Well with PSUs, I'd say it's quite the opposite. Older topologies for example are typically what you want to avoid.
i am not saying to get an old tipology PSU that is nuts :ROFLMAO:....i am saying to follow the guidelines for "how to keep your PSU healthy from the year 1990´s" :ROFLMAO:

Ok so if the system is rated for 550W i would recomend a 650W PSU just to be sure! :)
 
Jun 20, 2019
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one question for the OP.......why a GTX970 in 2019? get a 2060 or a rx580 or 1660TI or 5700.....anything but a 4 year old card bro! it is way worst than all the options available today!
Well who said i have this GPU out of pure choice? :( (or rather i should have said that i own that currently)

I just want to focus on the other parts of the build for now. I personally want to upgraid from my current I5 4670 to smth more recent. Because i need a new mobo and ram too (currently using ddr3 800 mhz ram) I need to spend quite a bit on new stuff. I am rather budget orientated so i tought i should leave the gpu for later on where i will have around 300-400$ to spend on that individually rather than just another hurtfull 200$ i have left.
 
Jun 20, 2019
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The kind of problem i got now too is that i cant decide what motherboard to get now.
A friend of mine recommended me the b450 strix-f I meantioned but i found out that i would need a 2000 cpu and first update the bios. I rather not get one of these upgraid kits if I dont have too, so I looked at some alternatives:

-MSI x470 Gaming Plus max
-MSI b450 Gaming Pro Carbon AC
-Gigabyte x570 UD

What i personally looked for in these boards was a neutral colour pattern and well.. recommendations i heard online. The x570 recommendation came from a friend of mine who is urging me to get pci-e 4.0. Personally i would just like smth that would look nice and thats atleast a bit compatible with rgb. Thats why i personally liked the b450 carbon. I can use the flashback to get the bios update and i love the carbon look, the wifi is sadly just useless for me. To not have that useless wifi but still a 3000 series compatible board i listed the gaming plus max. I heard the Max series is compatible out of the box.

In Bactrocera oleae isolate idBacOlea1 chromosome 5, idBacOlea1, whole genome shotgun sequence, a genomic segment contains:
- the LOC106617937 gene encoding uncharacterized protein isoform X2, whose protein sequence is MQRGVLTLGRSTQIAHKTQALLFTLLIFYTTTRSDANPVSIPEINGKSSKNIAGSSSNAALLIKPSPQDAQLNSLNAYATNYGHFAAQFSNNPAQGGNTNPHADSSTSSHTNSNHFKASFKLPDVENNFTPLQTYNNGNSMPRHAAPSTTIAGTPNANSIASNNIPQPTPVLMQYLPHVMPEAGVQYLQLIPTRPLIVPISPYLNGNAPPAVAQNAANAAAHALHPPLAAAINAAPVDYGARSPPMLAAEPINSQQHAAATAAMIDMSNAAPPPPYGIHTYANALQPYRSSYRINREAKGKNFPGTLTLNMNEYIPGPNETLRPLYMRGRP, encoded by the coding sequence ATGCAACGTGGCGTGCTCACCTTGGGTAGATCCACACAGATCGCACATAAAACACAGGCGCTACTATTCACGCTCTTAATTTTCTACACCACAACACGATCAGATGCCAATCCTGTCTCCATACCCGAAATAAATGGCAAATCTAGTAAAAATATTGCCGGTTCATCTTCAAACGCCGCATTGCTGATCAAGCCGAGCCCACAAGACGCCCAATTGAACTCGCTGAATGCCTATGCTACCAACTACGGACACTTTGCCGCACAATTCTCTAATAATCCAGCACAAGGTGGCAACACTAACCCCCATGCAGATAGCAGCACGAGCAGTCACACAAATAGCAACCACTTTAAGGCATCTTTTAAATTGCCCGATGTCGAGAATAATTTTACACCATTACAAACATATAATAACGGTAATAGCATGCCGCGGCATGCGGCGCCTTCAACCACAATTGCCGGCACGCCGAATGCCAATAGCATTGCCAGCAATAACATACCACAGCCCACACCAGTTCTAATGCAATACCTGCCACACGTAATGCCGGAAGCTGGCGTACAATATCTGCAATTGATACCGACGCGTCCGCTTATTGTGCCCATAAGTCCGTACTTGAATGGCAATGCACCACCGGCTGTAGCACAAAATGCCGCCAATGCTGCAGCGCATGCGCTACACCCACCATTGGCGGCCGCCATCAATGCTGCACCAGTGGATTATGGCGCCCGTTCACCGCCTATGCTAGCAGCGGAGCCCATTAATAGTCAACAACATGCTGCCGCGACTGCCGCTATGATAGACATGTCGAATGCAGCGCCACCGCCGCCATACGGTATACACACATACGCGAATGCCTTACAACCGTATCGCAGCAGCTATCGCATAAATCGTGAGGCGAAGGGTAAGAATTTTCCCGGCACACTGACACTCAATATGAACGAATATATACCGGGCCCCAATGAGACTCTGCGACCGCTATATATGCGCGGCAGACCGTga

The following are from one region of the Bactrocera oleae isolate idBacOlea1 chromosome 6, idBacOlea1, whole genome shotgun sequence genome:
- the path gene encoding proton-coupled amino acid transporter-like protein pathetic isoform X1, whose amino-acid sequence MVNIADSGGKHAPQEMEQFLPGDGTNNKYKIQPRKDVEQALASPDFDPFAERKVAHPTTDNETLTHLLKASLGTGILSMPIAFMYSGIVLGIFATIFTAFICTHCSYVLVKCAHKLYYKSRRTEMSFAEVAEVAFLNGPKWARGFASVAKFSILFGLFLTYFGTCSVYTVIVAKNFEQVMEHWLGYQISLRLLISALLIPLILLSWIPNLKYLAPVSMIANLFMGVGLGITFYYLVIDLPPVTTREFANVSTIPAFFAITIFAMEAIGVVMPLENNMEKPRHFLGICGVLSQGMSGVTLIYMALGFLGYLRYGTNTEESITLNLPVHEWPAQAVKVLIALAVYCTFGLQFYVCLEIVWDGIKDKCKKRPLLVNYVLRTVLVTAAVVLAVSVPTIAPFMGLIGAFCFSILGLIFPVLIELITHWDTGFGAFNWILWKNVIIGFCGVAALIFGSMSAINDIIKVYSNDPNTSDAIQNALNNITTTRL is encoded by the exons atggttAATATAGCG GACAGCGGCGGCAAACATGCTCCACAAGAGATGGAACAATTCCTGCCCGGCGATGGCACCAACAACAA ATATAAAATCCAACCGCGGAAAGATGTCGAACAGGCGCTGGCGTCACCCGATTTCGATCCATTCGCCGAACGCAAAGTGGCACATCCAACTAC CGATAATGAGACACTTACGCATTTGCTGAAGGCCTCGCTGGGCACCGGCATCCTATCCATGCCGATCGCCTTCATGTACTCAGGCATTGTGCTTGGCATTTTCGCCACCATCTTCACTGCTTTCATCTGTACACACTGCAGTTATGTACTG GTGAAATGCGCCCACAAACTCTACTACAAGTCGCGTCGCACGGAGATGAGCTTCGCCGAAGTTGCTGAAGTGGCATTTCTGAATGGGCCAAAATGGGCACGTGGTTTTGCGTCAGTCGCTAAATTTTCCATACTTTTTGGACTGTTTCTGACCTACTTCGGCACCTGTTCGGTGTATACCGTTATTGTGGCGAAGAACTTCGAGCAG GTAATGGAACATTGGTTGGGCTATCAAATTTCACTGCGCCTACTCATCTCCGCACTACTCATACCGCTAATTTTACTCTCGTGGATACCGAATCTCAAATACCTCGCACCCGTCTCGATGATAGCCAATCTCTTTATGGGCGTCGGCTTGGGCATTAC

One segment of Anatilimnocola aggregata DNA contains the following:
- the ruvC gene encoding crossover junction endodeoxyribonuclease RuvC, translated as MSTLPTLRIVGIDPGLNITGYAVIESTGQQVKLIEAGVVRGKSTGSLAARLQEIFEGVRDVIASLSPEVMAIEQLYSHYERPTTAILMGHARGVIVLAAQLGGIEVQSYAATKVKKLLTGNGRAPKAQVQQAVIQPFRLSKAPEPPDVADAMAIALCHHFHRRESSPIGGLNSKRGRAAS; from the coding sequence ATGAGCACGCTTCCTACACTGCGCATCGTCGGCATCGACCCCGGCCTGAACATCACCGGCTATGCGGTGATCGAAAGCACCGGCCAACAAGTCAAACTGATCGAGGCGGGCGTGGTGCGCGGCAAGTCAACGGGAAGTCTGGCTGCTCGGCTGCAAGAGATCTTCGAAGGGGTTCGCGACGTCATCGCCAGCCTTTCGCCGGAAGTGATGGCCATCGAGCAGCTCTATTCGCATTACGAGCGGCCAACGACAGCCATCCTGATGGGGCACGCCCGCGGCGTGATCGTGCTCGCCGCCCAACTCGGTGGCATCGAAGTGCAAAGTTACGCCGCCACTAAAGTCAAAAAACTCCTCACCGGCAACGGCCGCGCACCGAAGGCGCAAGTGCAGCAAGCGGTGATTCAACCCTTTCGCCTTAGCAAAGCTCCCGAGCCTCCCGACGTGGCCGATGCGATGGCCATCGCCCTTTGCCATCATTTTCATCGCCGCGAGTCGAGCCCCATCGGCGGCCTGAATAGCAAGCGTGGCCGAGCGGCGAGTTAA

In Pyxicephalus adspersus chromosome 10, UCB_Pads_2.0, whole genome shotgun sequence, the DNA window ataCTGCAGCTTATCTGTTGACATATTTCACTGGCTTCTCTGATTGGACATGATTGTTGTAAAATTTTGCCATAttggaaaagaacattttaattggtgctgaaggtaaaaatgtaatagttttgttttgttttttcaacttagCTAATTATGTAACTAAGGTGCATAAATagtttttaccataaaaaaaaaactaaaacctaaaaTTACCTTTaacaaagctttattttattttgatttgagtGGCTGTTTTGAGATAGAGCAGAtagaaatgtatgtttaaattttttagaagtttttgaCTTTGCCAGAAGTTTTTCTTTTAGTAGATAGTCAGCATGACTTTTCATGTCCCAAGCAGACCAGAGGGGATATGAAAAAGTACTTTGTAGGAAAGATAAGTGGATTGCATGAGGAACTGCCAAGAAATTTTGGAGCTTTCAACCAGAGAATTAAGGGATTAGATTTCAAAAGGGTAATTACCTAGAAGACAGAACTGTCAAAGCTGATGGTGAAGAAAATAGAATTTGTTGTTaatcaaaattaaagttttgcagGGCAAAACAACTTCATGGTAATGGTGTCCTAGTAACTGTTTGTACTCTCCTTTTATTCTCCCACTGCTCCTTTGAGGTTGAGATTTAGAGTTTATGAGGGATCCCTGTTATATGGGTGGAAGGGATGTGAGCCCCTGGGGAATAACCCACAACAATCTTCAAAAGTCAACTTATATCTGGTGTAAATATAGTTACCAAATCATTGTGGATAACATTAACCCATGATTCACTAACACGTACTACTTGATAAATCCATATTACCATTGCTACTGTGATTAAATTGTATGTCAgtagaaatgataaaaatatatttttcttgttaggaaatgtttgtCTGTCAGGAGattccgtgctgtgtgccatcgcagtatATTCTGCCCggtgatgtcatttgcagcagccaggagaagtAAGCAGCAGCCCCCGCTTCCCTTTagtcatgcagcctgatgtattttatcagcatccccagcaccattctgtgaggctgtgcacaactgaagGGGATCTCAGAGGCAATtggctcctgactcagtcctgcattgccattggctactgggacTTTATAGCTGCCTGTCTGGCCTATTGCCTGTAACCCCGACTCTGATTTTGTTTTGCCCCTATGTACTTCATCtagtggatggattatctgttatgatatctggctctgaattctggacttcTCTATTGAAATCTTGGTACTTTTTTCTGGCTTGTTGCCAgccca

Maybe all of you could give me some info about the boards i listed if its any good with the build i listed at the start of the post. Recommendations are very welcome i just dont want to spend a ton (the x570 is already a bit over my limit) and want it to be colour neutral (black, gray and white is appreciated).
-Edit: I dont plan massive overclocks on any of my parts for now, so that shouldnt be a focus of the boards
 
The kind of problem i got now too is that i cant decide what motherboard to get now.
A friend of mine recommended me the b450 strix-f I meantioned but i found out that i would need a 2000 cpu and first update the bios. I rather not get one of these upgraid kits if I dont have too, so I looked at some alternatives:

-MSI x470 Gaming Plus max
-MSI b450 Gaming Pro Carbon AC
-Gigabyte x570 UD

What i personally looked for in these boards was a neutral colour pattern and well.. recommendations i heard online. The x570 recommendation came from a friend of mine who is urging me to get pci-e 4.0. Personally i would just like smth that would look nice and thats atleast a bit compatible with rgb. Thats why i personally liked the b450 carbon. I can use the flashback to get the bios update and i love the carbon look, the wifi is sadly just useless for me. To not have that useless wifi but still a 3000 series compatible board i listed the gaming plus max. I heard the Max series is compatible out of the box.